My top 5 politicians of the year

Duncan Garner announced his pick for the top 5 politicians of the year yesterday, and one thing really stood out.

family guy no girls allowed

That’s right, all of them, without exception, are from the North Island. I mean, you can quibble that Bill English is technically a Southland boy, he lives in Karori, people.

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Oh. And they’re all men.

Duncan had a pretty straight-up explanation for that.

And he’s right. We shouldn’t let box-ticking or tokenism or silly quotas get between us and the stone cold political assessments. So here, based entirely on objective factors like talent, media profile, principled action and political impact, and certainly not biased by any inherent preferment or societal narratives of what success looks like, are my top 5 politicians of the year.

5. Metiria Turei

You may not see it, but you have to assume she’s had her work cut out for her getting the Greens from Male Co-leader A to Male Co-leader B this year. And where other parties can’t so much as blink without cries of internal disunity and caucus ructions, the Greens have just got on and got the job done.

4. Jacinda Ardern

A strangely polarising figure in the Labour Party, half see her as the Second Coming and half despise her, not despite but because she has tremendous public profile in so-called “soft” media. Yet “soft” media is one of the keys (pardon the pun) to the PM’s success – as much as we pols nerds may rail against the perfidy of accepting interview requests from Radio Sport and ignoring Morning Report’s calls, it works. Unfortunately most NZers don’t get their news from Morning Report.

It sounds cynical if you assume that “soft” media is the be-all and end-all of politics these days. But Labour can be a both/and party, and that means doing Checkpoint and 7 Days.

3. Annette King

Just so you’ll forgive me for #4, Labour’s deputy leader has spent all year embarrassing Jonathan Coleman with inconvenient facts about his failure to properly resource our health system. If you took a drink every time he whined “no you’re wrong and Labour was worse” you’d have spent most of 2015 very happily inebriated.

2. Judith Collins

Boo, hiss, et cetera. But even though I totally called this, pretty much the day she resigned in utter disgrace, it’s impressive how delicately, yet determinedly, she’s rebuilding her profile and her credibility. We’re talking about a Minister of the Crown who threw senior public servants under the bus when members of her party were caught rorting the taxpayer, who brazenly coordinated attack bloggers and gossip mavens to do her bidding, and who was plagued with story after sordid story of the shady use of ministerial trips to help her husband’s business … and now she’s back with a weekly newspaper column and regularly going head-to-head with the deputy leader of the Labour Party on the telly.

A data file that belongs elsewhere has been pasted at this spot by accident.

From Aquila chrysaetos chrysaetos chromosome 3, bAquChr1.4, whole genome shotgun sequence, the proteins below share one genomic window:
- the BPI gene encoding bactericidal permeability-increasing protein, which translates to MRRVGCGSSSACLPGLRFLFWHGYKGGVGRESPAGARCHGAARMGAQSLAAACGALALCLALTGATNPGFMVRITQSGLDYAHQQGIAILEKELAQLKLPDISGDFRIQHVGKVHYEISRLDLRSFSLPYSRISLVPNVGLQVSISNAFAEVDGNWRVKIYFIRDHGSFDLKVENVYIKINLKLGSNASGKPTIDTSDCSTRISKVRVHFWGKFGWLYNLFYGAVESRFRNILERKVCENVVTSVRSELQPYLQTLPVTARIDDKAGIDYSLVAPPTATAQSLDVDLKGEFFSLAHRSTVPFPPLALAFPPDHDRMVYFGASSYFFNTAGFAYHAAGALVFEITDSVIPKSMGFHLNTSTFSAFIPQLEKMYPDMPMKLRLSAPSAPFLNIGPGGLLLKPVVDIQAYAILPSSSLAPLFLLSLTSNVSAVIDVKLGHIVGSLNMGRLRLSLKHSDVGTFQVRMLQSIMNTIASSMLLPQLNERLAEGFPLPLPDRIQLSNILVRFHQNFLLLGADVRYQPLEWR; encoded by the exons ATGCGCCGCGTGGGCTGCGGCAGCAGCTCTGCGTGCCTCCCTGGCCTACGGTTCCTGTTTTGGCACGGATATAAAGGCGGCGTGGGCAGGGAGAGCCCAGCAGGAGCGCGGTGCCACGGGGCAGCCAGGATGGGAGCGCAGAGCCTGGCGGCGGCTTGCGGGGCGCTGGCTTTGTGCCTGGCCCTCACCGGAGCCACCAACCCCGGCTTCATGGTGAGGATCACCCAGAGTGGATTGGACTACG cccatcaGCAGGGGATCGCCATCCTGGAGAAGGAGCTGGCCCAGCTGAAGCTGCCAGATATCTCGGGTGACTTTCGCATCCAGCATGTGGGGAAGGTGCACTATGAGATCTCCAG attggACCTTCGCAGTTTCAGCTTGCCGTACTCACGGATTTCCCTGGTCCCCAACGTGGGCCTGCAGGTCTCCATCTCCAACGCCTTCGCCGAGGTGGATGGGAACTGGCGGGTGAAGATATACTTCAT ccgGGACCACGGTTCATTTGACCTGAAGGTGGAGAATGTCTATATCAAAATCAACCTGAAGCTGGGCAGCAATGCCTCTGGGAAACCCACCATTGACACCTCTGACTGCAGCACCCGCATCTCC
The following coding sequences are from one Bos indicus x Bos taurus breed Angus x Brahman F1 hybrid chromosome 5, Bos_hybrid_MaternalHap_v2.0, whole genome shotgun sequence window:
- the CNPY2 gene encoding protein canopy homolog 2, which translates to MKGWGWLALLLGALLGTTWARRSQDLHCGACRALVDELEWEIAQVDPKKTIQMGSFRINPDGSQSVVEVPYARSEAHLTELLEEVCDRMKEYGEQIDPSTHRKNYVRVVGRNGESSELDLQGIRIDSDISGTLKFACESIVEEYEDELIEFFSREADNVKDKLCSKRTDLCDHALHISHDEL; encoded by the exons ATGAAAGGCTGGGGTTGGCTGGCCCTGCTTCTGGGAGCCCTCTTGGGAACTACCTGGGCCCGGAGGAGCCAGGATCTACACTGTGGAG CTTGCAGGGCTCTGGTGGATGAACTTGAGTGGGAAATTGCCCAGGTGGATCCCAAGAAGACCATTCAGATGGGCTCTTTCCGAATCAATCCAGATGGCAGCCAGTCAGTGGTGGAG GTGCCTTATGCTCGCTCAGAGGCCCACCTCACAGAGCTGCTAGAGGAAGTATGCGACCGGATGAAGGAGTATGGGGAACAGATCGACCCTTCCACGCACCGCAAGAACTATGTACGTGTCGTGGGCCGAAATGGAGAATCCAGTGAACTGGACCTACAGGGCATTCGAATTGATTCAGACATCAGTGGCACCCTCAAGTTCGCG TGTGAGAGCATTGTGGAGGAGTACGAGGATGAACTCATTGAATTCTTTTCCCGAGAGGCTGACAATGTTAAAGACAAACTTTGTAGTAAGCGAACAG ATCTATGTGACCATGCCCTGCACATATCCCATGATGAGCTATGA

Next stop: an inevitable return to Cabinet, and after that, a thunderous (but probably/hopefully unsuccessful) charge at the National leadership.

1. Mojo Mathers, Jan Logie, Clare Curran, Poto Williams, Denise Roche, Louisa Wall, Nanaia Mahuta, Catherine Delahunty, Marama Davidson, Jenny Salesa, Eugenie Sage, and Julie-Anne Genter

For making the voices of survivors of sexual violence heard in our House of Parliament and staging a beautiful collective act of resistance when they were shut down, making international headlines in the process. Doing the right thing and winning the media battle at the same time: that’s good politics.

Sacrificing mental health to dragons

The Labour Party has had a sneak peek at the process our government is using to pick “providers” for its mercenary social impact bonds scheme, and it’s like something off television:

Overseas banks and their preferred providers were asked to pitch their ideas for bankrolling the Government’s social bonds scheme to a Dragon’s Den-style panel, Labour’s Health spokesperson Annette King says.

 

“Panel members used ‘score cards’ to rate each proposal and the entire ‘pitch presentation’ was videoed.

“It is unbelievable that the Government is treating such a serious issue in this way. It is also outrageous that the banks, who only this week announced profits of close to $1.7 billion, are now looking to profit from some of New Zealand’s most vulnerable – mental health clients, at risk youth – the very people those same banks wouldn’t want opening accounts.

It’s not completely surprising. As soon as you’ve decided that the point of treating people with mental illness is to get them into work, and accepted the idea that the private sector will be “more efficient” at kicking people off benefits, it makes sense you’d assess organisations’ suitability for the job the same way reality TV decides whether to fund gift cards for dogs and rollerskates for your knees.

Where to next, though?

Maybe we should let the panel buzz out contestants mid-presentation?

americas got talent buzz

Make them walk down a runway in front of Nina Garcia?

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Hold the panels on a desert island?

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Nah, let’s be honest. The only way to really guarantee value for money in the public sector is to go full-on American Ninja Warrior.

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I mean, it makes way more sense than listening to experts in the field and funding services to ensure people get the help they need.